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The Jivamukti Yoga method is a proprietary style of yoga created by David Life and Sharon Gannon in 1984.
Jivamukti is a physical, ethical, and spiritual practice, combining a vigorous hatha yoga, vinyasa-based physical style with adherence to five central tenets: shastra (scripture), bhakti (devotion), ahimsa (nonviolence, non-harming), nāda (music), and dhyana (meditation). Animal rights, veganism, environmentalism, and social activism are also emphasized. Jivamukti Yoga has developed a reputation as the chosen yoga style of many celebrities.
Jivamukti Yoga was co-founded in New York in 1984 by dancer and musician Sharon Gannon and her partner, artist and cafe owner David Life. Gannon and Life met in 1982 in Manhattan. In 1986 they traveled together to India and took the Sivananda teacher training program and met Swami Nirmalananda. Upon their return, they opened the first Jivamukti Yoga Society in the East Village of New York City. In 1990 they began to practice Ashtanga Yoga with Pattabhi Jois in Mysore, India. In 1993, in upstate New York, they met yoga scholar and ashram founder Shri Brahmananda Sarasvati. In 1998, the yoga center moved to Lafayette Street, and in 2000, Jivamukti opened a second center on the Upper East Side. In 2003, senior Jivamukti students Patrick Broome and Gabriela Bozic opened Jivamukti Munich, the first Jivamukti Yoga Center outside of New York City. In 2006, the Jivamukti Yoga School NYC relocated their main headquarters to an environmentally constructed studio with an organic vegan cafe in Union Square.
The name Jivamukti is an adaptation of the Sanskrit jivanmuktih, wherein jiva is the individual living soul, and mukti – like moksa – is liberation from the cycle of death and rebirth. Thus the Jivamukti method is "liberation while living".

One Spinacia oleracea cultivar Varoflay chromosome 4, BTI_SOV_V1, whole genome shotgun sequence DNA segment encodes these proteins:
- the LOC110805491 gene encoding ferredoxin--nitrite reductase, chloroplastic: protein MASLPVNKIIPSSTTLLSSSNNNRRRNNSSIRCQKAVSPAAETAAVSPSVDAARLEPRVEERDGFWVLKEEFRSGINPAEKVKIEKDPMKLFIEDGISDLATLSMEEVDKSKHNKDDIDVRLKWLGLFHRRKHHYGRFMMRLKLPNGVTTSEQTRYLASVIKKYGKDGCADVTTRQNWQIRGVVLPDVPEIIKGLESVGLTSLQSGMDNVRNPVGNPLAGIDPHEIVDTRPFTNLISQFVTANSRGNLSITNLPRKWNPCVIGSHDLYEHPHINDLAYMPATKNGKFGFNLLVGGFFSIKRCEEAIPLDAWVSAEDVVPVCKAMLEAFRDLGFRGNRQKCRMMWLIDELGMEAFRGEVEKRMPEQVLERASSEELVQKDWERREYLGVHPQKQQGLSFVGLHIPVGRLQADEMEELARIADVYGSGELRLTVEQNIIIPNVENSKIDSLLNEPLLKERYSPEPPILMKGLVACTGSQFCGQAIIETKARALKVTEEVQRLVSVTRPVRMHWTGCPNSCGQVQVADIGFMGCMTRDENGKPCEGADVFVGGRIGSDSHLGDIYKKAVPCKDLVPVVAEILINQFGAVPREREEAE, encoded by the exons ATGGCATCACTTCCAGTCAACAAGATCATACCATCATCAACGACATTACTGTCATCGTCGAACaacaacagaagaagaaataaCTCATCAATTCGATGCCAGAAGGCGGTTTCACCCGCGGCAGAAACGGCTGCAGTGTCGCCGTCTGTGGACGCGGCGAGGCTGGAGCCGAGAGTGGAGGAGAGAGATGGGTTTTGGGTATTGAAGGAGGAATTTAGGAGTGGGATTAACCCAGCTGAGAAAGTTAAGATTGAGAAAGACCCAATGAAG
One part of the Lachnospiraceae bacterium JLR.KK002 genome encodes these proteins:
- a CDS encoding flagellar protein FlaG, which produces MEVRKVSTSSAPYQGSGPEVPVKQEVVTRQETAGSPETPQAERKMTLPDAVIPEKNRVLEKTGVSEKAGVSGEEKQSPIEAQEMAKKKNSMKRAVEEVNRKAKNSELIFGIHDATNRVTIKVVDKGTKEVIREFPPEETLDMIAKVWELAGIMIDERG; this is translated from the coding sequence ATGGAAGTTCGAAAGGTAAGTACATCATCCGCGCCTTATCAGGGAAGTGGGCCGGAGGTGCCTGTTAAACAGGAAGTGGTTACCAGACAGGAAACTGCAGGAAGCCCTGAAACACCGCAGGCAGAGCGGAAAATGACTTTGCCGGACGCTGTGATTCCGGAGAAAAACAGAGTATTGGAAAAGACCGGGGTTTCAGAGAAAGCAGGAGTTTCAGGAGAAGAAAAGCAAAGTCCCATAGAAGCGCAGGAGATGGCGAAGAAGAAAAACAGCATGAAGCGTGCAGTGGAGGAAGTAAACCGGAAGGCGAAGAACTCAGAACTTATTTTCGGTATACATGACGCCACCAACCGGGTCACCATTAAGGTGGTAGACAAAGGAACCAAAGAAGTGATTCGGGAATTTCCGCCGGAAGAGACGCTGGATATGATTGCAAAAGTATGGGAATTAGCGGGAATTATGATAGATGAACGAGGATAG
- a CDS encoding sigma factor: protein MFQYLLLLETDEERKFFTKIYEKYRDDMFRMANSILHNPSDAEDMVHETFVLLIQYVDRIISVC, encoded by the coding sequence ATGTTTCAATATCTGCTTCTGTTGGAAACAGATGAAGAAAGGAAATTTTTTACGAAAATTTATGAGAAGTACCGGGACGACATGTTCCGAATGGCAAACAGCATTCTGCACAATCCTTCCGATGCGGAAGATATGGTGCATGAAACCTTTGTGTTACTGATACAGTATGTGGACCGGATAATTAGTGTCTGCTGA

There are five main tenets of the Jivamukti method. These are:
Shastra, or scripture, refers to the study and exploration of the four central texts of yoga as well as to the study of the Sanskrit language in which they were first written. The four texts are the Yoga Sutras of Patanjali, the Hatha Yoga Pradipika, the Bhagavad Gita, and the Upanishads.
Bhakti, literally "devotion to God", is the practice of devotion and humility. Jivamukti Yoga holds that "God-realization" is the goal of yoga practice, and that it does not matter to what form of God one's love and devotion is directed; what matters is that the devotion should be directed to something higher than one's own self or ego. Inter-religious understanding and tolerance are significant corollaries to this practice, and altars in Jivamukti centers are typically adorned with images of multiple religious and moral authorities: Gandhi, Martin Luther King and Ingrid Newkirk intermingle with Jesus, Buddha, and Krishna.
Ahimsa is the practice of nonviolence, or non-harming. Ahimsa is informed by compassion, and is defined in Patanjali's Yoga Sutra as the first of five yamas. Yamas define the measure of how the yogi relates to other people and to the external world. The Jivamukti method teaches that the practice of ahimsa extends not only to other humans but to all animal life and advocates ethical vegetarianism both as a means of resolving human karma and as an environmental imperative for the future health of the planet. The Jivamukti method further teaches that the practice of ahimsa includes promoting and providing educational information about animal rights, environmental concerns, and the need to take social/political action.
Nāda yoga centers on deep inner listening, chanting, and elevated music. Its theoretical and practical aspects are based on the premise that everything that exists, including human beings, consists of sound vibrations, called nāda. The aim of hatha yoga is to hear the nadam – the soundless sound, which is Om – by first perfecting the ability to listen. Jivamukti Yoga practices this through chanting and inspirational music.
Jivamukti classes typically include Sanskrit chanting which integrates scriptural study and bhakti practice with nāda yoga.
Contrary to many other schools of yoga, Jivamukti teachers generally do not do the postures while they teach a class. This encourages students to learn by listening, rather than by watching, and in this way develop their ability to listen effectively. Sharon Gannon summarizes the intention of this approach as follows: “Through listening, hearing arises, through hearing knowing, through knowing becoming, by becoming being is possible.”
Dhyana, or meditation, as taught in the Jivamukti method is the practice of being still and watching one's own mind think. This practice is intended to enable a person to cease to identify with their thoughts and realize that they are more than their thoughts. All Jivamukti Yoga classes include a meditation practice.